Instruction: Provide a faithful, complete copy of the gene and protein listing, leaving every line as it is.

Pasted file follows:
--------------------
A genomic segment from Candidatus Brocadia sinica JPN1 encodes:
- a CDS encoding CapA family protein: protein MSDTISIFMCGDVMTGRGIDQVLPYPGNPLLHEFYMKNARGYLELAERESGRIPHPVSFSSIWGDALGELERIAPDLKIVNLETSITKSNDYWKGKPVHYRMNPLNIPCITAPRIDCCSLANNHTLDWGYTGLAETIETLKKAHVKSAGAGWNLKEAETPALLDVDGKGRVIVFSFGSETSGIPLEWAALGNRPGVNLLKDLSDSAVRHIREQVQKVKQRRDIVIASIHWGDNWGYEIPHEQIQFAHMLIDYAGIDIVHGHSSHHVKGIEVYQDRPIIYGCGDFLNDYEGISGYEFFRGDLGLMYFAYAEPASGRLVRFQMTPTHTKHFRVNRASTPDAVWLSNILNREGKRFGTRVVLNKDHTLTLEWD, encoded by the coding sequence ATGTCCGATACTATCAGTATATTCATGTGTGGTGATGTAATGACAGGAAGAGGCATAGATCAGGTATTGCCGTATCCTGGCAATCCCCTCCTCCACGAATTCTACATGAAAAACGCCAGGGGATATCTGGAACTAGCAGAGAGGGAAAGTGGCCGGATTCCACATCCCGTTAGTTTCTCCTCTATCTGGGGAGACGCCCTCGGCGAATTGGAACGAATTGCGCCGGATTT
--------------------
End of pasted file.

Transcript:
A genomic segment from Candidatus Brocadia sinica JPN1 encodes:
- a CDS encoding CapA family protein: protein MSDTISIFMCGDVMTGRGIDQVLPYPGNPLLHEFYMKNARGYLELAERESGRIPHPVSFSSIWGDALGELERIAPDLKIVNLETSITKSNDYWKGKPVHYRMNPLNIPCITAPRIDCCSLANNHTLDWGYTGLAETIETLKKAHVKSAGAGWNLKEAETPALLDVDGKGRVIVFSFGSETSGIPLEWAALGNRPGVNLLKDLSDSAVRHIREQVQKVKQRRDIVIASIHWGDNWGYEIPHEQIQFAHMLIDYAGIDIVHGHSSHHVKGIEVYQDRPIIYGCGDFLNDYEGISGYEFFRGDLGLMYFAYAEPASGRLVRFQMTPTHTKHFRVNRASTPDAVWLSNILNREGKRFGTRVVLNKDHTLTLEWD, encoded by the coding sequence ATGTCCGATACTATCAGTATATTCATGTGTGGTGATGTAATGACAGGAAGAGGCATAGATCAGGTATTGCCGTATCCTGGCAATCCCCTCCTCCACGAATTCTACATGAAAAACGCCAGGGGATATCTGGAACTAGCAGAGAGGGAAAGTGGCCGGATTCCACATCCCGTTAGTTTCTCCTCTATCTGGGGAGACGCCCTCGGCGAATTGGAACGAATTGCGCCGGATTT